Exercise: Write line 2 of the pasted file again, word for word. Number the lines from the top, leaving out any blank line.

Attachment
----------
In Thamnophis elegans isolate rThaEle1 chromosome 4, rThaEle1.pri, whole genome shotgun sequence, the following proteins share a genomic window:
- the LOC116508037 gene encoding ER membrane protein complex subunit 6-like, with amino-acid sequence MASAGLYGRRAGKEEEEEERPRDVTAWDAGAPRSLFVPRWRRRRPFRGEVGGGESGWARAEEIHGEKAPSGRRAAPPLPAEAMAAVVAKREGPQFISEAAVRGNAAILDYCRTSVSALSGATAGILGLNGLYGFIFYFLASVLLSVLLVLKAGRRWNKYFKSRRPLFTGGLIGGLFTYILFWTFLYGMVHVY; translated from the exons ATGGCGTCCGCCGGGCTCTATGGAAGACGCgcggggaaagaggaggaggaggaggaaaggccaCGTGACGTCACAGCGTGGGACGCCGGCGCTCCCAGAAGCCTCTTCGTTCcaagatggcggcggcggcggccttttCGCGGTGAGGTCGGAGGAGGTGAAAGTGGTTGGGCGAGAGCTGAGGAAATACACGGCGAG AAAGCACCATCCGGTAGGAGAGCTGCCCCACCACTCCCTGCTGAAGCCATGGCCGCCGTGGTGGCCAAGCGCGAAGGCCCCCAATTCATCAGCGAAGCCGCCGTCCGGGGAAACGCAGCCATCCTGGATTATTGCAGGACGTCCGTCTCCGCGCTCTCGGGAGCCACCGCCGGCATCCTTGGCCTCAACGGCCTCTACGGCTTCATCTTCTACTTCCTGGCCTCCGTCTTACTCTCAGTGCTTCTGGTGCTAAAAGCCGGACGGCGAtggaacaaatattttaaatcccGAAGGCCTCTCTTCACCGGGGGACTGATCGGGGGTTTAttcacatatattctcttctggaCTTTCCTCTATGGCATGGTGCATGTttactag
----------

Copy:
- the LOC116508037 gene encoding ER membrane protein complex subunit 6-like, with amino-acid sequence MASAGLYGRRAGKEEEEEERPRDVTAWDAGAPRSLFVPRWRRRRPFRGEVGGGESGWARAEEIHGEKAPSGRRAAPPLPAEAMAAVVAKREGPQFISEAAVRGNAAILDYCRTSVSALSGATAGILGLNGLYGFIFYFLASVLLSVLLVLKAGRRWNKYFKSRRPLFTGGLIGGLFTYILFWTFLYGMVHVY; translated from the exons ATGGCGTCCGCCGGGCTCTATGGAAGACGCgcggggaaagaggaggaggaggaggaaaggccaCGTGACGTCACAGCGTGGGACGCCGGCGCTCCCAGAAGCCTCTTCGTTCcaagatggcggcggcggcggccttttCGCGGTGAGGTCGGAGGAGGTGAAAGTGGTTGGGCGAGAGCTGAGGAAATACACGGCGAG AAAGCACCATCCGGTAGGAGAGCTGCCCCACCACTCCCTGCTGAAGCCATGGCCGCCGTGGTGGCCAAGCGCGAAGGCCCCCAATTCATCAGCGAAGCCGCCGTCCGGGGAAACGCAGCCATCCTGGATTATTGCAGGACGTCCGTCTCCGCGCTCTCGGGAGCCACCGCCGGCATCCTTGGCCTCAACGGCCTCTACGGCTTCATCTTCTACTTCCTGGCCTCCGTCTTACTCTCAGTGCTTCTGGTGCTAAAAGCCGGACGGCGAtggaacaaatattttaaatcccGAAGGCCTCTCTTCACCGGGGGACTGATCGGGGGTTTAttcacatatattctcttctggaCTTTCCTCTATGGCATGGTGCATGTttactag